REVIEW: Womad 2022, Charlton Park, Wiltshire (July 28-31)
This was without doubt a momentous Womad festival – the first in the UK for three years following the pandemic period, and the 40th since its inception – and boy did it show.
There were 39,000 in attendance at the last Womad in 2019, this weekend rising to 40,000, and thankfully no heatwave weather this time – a more temperate mix of sunshine, cloud and patches of drizzle to clear the air. Spirits certainly weren’t dampened at any point though: the atmosphere from the outset unsurprisingly a lot more buzzy than usual.
The biggest trump card of this festival, as ever, is the sheer variety and eclecticism of its programme, with bands and artists from all over the globe, covering a wide spectrum of musical genres. It remains truly unique in this respect on the UK circuit.
“I am so happy to be back, celebrating our humanity,” she effused from the stage, clad in a radiant red dress, and at one point bringing onstage festival founder Peter Gabriel to join her in one of her more famous songs. It was a magic moment in a weekend that contained many.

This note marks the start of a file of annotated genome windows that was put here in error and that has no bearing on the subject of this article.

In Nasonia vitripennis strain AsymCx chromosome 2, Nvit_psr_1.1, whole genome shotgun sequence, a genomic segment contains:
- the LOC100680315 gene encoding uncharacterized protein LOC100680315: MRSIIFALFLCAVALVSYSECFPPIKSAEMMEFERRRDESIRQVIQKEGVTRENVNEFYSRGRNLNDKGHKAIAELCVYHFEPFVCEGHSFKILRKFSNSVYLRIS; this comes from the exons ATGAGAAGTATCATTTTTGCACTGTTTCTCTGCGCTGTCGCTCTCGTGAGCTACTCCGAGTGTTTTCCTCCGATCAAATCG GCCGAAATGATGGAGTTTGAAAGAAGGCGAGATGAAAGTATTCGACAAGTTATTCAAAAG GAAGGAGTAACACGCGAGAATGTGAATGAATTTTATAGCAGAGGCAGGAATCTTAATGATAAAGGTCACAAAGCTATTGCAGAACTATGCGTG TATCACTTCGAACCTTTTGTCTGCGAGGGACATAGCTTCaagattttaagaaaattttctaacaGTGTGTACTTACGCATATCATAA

A daytime highlight was the gospel choir The Spirituals, who enlivened the Saturday afternoon with a selection of soaring group harmony-driven numbers, encompassing hymnal classics and a moving cover of Labi Siffre’s ‘Something Inside So Strong’ that really got the pilomotor reflex humming.
The beauty of this festival is what also goes on outside of the music programme. Logistically, the simple gradient-free layout of the site makes it relatively easy to get from one side to the other – no mile-long treks through muddy quagmires. It’s a spotlessly clean arena too, with the recycling bins dotted around the site well used at all times.
Meanwhile, the more scientifically minded are well catered for by a diverting physics tent which holds a varied programme of talks and activities, this weekend featuring an appearance from The Flaming Lips’ frontman Wayne Coyne himself, which I sadly missed!
For families with children in tow, Womad is probably unsurpassable among festivals on the kids’ entertainment front, boasting fairground attractions all generations can enjoy, while foodies with international tastes unsurprisingly have a whole world of cuisines to enjoy beyond the usual burgers and butties, from authentic Goan fish curries to Mongolian barbecues. I’ve never been better fed at a festival, nor had such a fantastic range of beers to choose from, in the real ale tent – only problem being that most barrels were drank dry by the final day.
On the continuing evidence of this year’s 40th instalment, it shows no signs of slowing down nor resting on its laurels. Like Glastonbury, Womad will be one of the few festivals that truly goes the distance. I hope to be around for many more of its future editions to personally attest to that.